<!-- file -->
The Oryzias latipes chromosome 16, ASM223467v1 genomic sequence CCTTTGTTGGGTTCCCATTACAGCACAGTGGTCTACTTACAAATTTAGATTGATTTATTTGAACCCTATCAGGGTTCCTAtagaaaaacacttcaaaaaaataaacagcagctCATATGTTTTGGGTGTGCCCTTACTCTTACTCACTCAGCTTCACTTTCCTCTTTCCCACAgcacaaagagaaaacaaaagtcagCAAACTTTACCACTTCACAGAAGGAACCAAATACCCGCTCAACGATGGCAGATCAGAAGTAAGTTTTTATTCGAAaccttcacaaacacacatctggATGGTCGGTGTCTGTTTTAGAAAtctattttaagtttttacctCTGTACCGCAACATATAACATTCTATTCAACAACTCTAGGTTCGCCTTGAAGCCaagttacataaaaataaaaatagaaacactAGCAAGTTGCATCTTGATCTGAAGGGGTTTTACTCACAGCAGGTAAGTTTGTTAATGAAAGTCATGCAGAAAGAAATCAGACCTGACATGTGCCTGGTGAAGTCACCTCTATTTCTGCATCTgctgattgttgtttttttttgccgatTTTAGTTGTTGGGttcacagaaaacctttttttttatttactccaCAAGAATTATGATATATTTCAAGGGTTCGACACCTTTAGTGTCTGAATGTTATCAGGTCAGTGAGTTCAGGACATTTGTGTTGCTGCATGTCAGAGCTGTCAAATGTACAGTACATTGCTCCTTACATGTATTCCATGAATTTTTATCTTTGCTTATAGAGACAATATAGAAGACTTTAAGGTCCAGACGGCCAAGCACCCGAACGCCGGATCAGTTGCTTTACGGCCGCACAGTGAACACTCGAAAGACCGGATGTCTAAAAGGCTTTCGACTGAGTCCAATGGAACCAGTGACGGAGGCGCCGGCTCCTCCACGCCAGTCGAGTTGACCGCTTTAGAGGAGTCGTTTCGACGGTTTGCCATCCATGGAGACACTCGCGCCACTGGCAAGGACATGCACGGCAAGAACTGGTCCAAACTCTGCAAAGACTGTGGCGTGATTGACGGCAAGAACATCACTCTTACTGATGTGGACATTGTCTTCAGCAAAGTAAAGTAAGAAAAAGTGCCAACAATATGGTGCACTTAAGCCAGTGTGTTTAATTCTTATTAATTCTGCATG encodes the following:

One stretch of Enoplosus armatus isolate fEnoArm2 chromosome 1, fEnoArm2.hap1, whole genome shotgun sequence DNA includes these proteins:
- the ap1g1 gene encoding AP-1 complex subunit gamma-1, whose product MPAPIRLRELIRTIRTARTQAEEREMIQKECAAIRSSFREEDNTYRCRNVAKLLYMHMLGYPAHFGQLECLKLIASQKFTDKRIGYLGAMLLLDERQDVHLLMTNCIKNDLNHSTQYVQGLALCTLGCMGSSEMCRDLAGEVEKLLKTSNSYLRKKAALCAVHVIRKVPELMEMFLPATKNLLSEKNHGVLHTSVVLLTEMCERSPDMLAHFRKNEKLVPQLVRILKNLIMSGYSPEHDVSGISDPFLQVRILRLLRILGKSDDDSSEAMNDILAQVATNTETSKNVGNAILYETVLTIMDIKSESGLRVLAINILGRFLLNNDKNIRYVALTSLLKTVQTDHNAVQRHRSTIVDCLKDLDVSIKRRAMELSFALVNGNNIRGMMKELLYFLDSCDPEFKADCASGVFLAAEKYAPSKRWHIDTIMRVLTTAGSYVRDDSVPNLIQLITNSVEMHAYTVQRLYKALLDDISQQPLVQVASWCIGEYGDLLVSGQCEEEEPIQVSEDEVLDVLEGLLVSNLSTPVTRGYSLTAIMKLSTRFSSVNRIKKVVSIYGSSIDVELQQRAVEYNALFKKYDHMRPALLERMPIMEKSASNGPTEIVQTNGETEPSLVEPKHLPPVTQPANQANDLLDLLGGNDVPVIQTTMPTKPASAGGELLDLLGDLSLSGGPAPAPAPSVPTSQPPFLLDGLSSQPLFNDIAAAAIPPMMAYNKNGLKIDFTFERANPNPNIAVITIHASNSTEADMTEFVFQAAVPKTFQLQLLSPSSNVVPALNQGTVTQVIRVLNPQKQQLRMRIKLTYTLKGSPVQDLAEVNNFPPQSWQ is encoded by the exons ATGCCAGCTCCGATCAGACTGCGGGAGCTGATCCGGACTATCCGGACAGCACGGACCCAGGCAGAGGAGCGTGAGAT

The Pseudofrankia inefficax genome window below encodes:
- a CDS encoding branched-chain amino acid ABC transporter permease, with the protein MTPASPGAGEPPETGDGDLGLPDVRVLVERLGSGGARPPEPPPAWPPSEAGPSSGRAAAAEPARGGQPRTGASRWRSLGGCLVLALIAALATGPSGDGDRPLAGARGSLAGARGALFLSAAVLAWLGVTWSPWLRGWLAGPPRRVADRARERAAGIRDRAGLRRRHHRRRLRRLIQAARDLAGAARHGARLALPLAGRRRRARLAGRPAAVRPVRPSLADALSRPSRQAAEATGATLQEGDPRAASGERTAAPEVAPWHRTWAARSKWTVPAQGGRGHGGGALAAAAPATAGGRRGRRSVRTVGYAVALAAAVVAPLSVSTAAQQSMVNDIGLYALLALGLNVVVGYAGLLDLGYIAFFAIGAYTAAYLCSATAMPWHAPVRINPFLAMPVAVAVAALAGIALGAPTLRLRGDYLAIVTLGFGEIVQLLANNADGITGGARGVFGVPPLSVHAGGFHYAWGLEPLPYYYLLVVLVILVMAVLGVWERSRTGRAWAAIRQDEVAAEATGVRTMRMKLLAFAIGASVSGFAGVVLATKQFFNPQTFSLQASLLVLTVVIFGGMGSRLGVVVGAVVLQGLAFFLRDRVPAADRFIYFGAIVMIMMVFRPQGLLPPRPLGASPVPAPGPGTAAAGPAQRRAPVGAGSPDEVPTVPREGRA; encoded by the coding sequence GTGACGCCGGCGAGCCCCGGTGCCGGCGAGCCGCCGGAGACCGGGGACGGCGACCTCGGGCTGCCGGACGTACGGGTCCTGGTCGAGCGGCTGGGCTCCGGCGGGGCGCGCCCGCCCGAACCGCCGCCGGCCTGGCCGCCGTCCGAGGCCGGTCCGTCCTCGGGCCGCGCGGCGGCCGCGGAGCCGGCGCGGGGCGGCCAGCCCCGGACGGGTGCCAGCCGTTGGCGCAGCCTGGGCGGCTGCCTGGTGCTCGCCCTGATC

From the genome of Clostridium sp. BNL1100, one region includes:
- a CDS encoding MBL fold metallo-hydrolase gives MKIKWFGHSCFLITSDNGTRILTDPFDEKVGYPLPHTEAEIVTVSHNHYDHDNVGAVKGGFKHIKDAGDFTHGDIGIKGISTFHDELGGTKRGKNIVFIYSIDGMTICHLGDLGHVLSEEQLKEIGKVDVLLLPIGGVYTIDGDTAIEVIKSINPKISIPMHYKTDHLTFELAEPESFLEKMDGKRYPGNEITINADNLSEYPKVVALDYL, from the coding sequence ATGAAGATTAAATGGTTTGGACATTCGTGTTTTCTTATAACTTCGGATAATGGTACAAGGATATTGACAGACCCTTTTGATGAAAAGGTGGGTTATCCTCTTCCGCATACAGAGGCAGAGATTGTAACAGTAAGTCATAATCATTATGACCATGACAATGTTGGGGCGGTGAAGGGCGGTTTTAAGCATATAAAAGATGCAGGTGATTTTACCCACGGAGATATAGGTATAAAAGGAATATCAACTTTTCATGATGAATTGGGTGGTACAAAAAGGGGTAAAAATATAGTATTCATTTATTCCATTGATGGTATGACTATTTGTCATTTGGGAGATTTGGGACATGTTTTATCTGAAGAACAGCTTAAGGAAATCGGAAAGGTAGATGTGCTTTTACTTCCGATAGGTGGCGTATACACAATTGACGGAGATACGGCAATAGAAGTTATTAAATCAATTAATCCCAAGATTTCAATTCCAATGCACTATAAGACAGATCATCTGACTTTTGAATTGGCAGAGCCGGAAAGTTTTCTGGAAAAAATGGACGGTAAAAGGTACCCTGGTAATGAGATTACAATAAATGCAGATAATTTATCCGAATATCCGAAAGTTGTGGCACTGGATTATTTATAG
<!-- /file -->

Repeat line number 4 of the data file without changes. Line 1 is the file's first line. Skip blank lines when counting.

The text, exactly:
The Pseudofrankia inefficax genome window below encodes: